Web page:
The Next Rosé? That Would Be Frosé

And just when I thought the rosé bubble was about to burst, along came…frosé.

The French upstart was showing many of the signs that it was about to jump the shark. Albertson’s and other garden-variety supermarkets were featuring huge rosé displays near checkout counters.

The price of Miraval, suavely marketed in happier times by its owners, Brad Pitt and Angelina Jolie, was creeping ever skyward. Neighborhood restaurants were offering more than one rosé by the glass, often charging the same prices for this throwaway wine as they would for good-quality chardonnay.

But then some wiseguy/girl mixologist tried freezing it, mixing it with a tasty liqueur, and viola! A new summertime concoction was born. Frosé first appeared last summer. This summer, it’s everywhere.

At Daniel Boulud’s Bistro Moderne in Manhattan last month, we tried an elegant variation of the drink, and we noticed it at many Manhattan bars. Orange County, California mixologist Gabrielle Dion has come up with a version for the bar menu at Broadway, a popular Laguna restaurant that features the cuisine of Top Chef finalist Amar Santana. Dion combines two ounces of Blackbird Rosé with Cappelletti Aperitivo, strawberry-rhubarb jam, lemon and grapefruit oils. Many recipes I found online recommend puréed strawberries and a little sugar to sweeten everything.

Another frequent point of advice is to use a stronger, darker rosé. “This is NOT a moment for that nearly clear, Whispering Angel kind of rosé. Look for Pinot Noir or Merlot rosés,” Bon Appetit advises. A couple of recipes even call for a little vodka to strengthen the concoction.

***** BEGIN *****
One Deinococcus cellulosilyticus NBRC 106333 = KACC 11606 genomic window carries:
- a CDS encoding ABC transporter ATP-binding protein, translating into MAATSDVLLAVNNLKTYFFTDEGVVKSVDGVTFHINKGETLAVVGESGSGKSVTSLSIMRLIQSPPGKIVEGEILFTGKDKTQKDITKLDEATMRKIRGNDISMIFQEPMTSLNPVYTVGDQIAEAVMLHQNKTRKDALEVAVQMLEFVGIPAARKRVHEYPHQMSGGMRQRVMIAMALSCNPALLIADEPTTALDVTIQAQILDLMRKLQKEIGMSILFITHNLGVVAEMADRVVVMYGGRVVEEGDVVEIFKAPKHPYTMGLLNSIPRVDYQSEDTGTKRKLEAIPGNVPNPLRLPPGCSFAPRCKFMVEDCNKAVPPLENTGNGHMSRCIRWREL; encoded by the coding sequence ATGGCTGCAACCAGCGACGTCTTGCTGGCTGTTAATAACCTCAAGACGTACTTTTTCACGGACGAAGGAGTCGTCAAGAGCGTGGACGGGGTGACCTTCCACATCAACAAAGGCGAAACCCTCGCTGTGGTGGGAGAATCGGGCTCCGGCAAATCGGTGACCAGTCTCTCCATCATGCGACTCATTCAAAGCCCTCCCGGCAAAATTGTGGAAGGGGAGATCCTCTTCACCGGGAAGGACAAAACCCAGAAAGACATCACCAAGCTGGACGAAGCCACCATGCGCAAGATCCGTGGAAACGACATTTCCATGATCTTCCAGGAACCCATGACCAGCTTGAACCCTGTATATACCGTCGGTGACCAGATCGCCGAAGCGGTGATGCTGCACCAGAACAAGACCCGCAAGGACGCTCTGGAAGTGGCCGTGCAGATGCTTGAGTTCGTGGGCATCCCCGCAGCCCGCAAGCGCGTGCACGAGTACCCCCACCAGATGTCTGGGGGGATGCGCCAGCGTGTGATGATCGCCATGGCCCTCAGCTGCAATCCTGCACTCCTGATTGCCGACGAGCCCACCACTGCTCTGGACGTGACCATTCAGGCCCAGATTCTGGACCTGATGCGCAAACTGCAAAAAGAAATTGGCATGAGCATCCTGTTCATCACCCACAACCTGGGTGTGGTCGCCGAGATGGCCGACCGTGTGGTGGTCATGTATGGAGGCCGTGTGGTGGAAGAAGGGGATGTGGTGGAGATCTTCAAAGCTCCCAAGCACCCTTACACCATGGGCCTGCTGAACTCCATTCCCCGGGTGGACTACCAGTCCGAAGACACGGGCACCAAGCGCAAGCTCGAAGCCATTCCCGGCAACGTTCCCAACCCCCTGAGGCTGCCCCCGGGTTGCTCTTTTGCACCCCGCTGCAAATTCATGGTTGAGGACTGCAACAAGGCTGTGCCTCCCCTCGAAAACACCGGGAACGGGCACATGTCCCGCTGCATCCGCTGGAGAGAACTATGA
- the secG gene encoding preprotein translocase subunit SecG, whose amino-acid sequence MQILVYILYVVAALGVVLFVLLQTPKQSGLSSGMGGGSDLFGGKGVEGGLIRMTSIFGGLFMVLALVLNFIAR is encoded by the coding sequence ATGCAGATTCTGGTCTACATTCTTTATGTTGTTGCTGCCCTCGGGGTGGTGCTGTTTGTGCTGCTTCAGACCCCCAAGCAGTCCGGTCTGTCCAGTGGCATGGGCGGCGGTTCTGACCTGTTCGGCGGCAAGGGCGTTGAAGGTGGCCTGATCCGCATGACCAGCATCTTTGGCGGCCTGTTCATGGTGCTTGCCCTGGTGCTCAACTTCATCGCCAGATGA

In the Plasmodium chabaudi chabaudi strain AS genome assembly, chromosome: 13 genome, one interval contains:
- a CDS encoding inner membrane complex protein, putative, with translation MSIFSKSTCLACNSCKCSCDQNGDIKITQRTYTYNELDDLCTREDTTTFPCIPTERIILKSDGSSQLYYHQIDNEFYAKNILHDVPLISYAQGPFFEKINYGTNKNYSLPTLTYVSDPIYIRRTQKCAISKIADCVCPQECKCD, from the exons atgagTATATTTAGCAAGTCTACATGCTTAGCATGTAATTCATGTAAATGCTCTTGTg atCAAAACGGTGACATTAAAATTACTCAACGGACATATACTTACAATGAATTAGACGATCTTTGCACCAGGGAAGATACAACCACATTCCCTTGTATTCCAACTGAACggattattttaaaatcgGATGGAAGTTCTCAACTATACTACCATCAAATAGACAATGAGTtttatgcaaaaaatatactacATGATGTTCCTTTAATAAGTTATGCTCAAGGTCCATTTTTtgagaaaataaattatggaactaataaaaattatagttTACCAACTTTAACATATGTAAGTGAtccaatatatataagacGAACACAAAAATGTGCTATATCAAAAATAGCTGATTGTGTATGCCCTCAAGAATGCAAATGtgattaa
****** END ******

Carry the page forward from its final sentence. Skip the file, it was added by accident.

We recently tried Bon Appetit’s frosé recipe and found it hassle-free and tasty:

  • 1 750 ml bottle hearty, bold rosé (such as a Pinot Noir or Merlot rosé)
  • ½ cup sugar
  • 8 ounces strawberries, hulled, quartered
  • 2½ ounces fresh lemon juice
  • Pour rosé into a 13″ x 19″ pan and freeze until almost solid (it won’t completely solidify due to the alcohol), at least 6 hours
  • Meanwhile, bring sugar and ½ cup water to a boil in a medium saucepan; cook, stirring constantly, until sugar dissolves, about 3 minutes. Add strawberries, remove from heat, and let sit 30 minutes to infuse syrup with strawberry flavor. Strain through a fine-mesh sieve into a small bowl (do not press on solids); cover and chill until cold, about 30 minutes.
  • Scrape rosé into a blender. Add lemon juice, 3½ ounces strawberry syrup, and 1 cup crushed ice and purée until smooth. Transfer blender jar to freezer and freeze until frosé is thickened (aim for milkshake consistency), 25–35 minutes. Blend again until frosé is slushy. Divide among glasses.

Bon Appetit says that frosé can be kept fresh for a week. It would never last that long in my icebox…

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